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Autonomic Nervous System Balance and Introversion



In a sample of 61 undergraduates, a measure of parasympathetic predominance in the autonomic system was associated with introversion as predicted by Lester (1974).
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... Using factor analysis of the social indicators used by Lynn, Lester (1991) found that one component of Lynn's measure of national levels of extraversion in these nations was associated with national suicide rates, but not the other component. In contrast, using the same methodology, Lester (1998) found that suicide rates were positively corrected with introversion scores for the American states. ...
... The evidence favors, therefore, the conclusion that introversion is associated with suicidality. Man, et al. (1987a) ns De Man, et al. (1987b) ns Irfani (1978) I Kumar and Pradhan (2003) I Lester (1987a) I Mehryar, et al. (1977 ns Ross, et al. (1983) ns Upmanyu, et al. (1995) ns Ecological Studies Kirkcaldy and Furnham (2000) I Lester and Georges (1986;Lester, 1987b)) E Lester (1991) E Lester (1998) I Lynn and Martin (1995) I I: introversion E: extraversion ns: no significant differences or association ...
... Lester (1983), however, found that somatotonia, a personality dimension measuring aggressive extraversion associated with mesomorphy in Sheldon's (1942) theory of personality, was associated with sympathetic predominance, consistent with Lester's theory. Lester and Berry (1998) found that introversion scores were associated with parasympathetic predominance, as predicted by Lester's theory. Stern, et al. (1980) argued that pupil dilation is sympathetically governed while pupil constriction is parasympathetically governed, and Holmes (1967) suggested that pupil constriction and dilation might be a useful measure of ANS balance. ...
Human beings by nature are relational and in relating to others modulate their autonomic responses. Interpersonal relationships may be stressful or calming depending on social contexts, individual temperaments and personality traits. Not only human relationships, but also interactions with affectionate pets and virtual relationships via social networking technology can elicit autonomic responses. These responses range from sympathetic arousal to vagal modulation of cardiovascular activity, and from changes in energy intake and expenditure to modification of physical exercise habits, all of which have potential implications for health and well-being.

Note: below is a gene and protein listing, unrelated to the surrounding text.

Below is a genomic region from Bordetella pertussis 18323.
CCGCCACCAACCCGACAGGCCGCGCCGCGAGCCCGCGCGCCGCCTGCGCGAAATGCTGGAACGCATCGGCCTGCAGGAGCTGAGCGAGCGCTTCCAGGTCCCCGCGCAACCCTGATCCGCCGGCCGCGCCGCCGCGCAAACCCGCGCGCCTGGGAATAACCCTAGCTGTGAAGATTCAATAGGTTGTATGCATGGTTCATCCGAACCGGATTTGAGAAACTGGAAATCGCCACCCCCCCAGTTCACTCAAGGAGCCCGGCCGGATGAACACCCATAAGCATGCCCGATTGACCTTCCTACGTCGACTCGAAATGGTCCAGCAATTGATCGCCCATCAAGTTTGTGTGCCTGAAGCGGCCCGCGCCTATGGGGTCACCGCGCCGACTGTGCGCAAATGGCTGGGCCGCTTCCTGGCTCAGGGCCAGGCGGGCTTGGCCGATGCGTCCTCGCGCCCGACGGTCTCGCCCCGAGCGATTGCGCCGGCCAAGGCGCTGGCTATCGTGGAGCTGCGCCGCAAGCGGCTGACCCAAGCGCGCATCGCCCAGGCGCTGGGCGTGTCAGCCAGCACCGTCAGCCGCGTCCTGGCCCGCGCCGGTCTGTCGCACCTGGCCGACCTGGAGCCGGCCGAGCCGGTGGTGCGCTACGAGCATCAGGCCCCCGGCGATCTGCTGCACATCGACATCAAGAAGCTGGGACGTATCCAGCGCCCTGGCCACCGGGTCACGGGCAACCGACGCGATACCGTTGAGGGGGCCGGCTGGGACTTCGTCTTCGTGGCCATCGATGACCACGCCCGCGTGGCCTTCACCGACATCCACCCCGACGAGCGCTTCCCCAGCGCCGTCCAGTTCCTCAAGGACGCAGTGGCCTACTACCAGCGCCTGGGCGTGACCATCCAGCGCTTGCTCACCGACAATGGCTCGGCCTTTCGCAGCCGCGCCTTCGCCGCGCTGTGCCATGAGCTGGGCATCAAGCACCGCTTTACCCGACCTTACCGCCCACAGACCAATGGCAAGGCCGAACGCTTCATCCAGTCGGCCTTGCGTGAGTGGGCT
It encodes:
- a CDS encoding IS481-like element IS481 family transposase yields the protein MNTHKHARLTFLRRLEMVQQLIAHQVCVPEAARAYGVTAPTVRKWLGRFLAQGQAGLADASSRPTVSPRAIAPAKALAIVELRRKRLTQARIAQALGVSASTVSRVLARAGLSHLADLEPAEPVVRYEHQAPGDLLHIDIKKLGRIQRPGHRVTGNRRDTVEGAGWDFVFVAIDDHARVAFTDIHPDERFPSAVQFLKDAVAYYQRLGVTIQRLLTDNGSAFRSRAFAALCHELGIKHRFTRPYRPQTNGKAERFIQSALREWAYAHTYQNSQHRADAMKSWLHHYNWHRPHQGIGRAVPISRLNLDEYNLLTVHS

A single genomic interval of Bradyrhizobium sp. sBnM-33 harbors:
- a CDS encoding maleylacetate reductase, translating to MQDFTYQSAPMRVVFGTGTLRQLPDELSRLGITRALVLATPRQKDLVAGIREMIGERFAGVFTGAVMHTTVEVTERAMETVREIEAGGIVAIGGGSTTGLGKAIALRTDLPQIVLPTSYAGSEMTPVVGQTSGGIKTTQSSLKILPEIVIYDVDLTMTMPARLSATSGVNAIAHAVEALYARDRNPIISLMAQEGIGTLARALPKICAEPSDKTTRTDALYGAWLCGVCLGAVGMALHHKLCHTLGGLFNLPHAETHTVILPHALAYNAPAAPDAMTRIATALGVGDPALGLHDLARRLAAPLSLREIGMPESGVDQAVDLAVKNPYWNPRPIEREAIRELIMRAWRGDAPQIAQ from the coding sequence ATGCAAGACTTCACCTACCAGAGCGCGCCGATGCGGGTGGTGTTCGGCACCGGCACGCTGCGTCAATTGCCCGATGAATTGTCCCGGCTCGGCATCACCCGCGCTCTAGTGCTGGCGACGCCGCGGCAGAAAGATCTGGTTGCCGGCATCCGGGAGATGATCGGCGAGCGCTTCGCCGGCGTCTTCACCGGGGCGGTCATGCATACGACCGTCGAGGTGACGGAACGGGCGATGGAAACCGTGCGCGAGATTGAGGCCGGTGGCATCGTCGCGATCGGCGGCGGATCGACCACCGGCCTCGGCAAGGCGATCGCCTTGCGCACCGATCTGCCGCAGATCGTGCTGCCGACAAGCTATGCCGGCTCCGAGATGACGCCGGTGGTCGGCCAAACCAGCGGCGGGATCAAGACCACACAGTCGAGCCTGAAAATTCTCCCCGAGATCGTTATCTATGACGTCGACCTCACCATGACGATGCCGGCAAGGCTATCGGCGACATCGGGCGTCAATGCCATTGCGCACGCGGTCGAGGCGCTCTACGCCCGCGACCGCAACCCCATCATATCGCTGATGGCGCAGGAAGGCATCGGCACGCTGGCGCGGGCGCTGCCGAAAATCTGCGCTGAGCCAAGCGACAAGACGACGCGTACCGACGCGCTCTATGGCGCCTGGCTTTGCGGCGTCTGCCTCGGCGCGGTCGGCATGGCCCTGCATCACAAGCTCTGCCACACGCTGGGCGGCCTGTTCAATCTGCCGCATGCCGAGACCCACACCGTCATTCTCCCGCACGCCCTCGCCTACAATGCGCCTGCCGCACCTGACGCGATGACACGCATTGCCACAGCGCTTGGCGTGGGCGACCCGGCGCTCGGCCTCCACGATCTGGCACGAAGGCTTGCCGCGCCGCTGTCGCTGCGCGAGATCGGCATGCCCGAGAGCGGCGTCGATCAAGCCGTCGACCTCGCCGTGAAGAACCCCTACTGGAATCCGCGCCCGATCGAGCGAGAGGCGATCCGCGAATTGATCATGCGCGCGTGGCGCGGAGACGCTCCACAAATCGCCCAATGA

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In a sample of 35 male and 93 female undergraduate students (M(age) = 21.0, SD = 2.2), it was not possible to develop a meaningful scale to measure whether individuals have a dominant sympathetic division of the autonomic nervous system or a dominant parasympathetic division balance using the items in Plutchik and Conte's inventory measuring psychophysiological reactivity. Replicable sex differences in response to the items were identified which may merit further study.
In view of certain psychometric deficiencies of the original Psychoticism scale, an attempt was made to improve the scale by adding new items. It was attempted to increase the internal reliability of the scale, improve the shape of the distribution and increase the mean and variance score. Two different studies are discussed. Reliabilities are now somewhat improved, distributions are closer to normal and mean scores are higher than on the old scale. Four new short 12-item scales for the measurement of P, E, N and L are also given.
On a self-report questionnaire, 9 out of 18 items presumed to reflect sympathetic or parasympathetic dominance differentiated between males and females. It was suggested that these findings related partly to cultural expectations, partly to differential stresses, and partly to real physiological or structural differences.